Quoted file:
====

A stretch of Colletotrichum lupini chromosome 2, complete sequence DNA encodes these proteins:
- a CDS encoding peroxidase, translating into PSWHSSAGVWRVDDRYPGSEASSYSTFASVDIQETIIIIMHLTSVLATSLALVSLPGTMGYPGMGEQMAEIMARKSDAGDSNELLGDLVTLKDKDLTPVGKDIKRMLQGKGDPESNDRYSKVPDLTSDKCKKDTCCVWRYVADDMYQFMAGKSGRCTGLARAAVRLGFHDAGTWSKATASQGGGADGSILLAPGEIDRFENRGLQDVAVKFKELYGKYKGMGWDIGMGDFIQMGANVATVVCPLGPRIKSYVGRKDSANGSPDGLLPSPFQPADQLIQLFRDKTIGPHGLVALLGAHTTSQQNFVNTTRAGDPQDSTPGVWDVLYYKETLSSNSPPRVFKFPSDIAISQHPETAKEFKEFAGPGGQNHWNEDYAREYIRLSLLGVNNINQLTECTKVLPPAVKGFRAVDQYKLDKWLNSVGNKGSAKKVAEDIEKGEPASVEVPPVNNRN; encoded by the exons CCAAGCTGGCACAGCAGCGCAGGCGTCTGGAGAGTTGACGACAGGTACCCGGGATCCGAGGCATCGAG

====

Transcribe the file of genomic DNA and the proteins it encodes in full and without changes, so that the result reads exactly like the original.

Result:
A stretch of Colletotrichum lupini chromosome 2, complete sequence DNA encodes these proteins:
- a CDS encoding peroxidase, translating into PSWHSSAGVWRVDDRYPGSEASSYSTFASVDIQETIIIIMHLTSVLATSLALVSLPGTMGYPGMGEQMAEIMARKSDAGDSNELLGDLVTLKDKDLTPVGKDIKRMLQGKGDPESNDRYSKVPDLTSDKCKKDTCCVWRYVADDMYQFMAGKSGRCTGLARAAVRLGFHDAGTWSKATASQGGGADGSILLAPGEIDRFENRGLQDVAVKFKELYGKYKGMGWDIGMGDFIQMGANVATVVCPLGPRIKSYVGRKDSANGSPDGLLPSPFQPADQLIQLFRDKTIGPHGLVALLGAHTTSQQNFVNTTRAGDPQDSTPGVWDVLYYKETLSSNSPPRVFKFPSDIAISQHPETAKEFKEFAGPGGQNHWNEDYAREYIRLSLLGVNNINQLTECTKVLPPAVKGFRAVDQYKLDKWLNSVGNKGSAKKVAEDIEKGEPASVEVPPVNNRN; encoded by the exons CCAAGCTGGCACAGCAGCGCAGGCGTCTGGAGAGTTGACGACAGGTACCCGGGATCCGAGGCATCGAG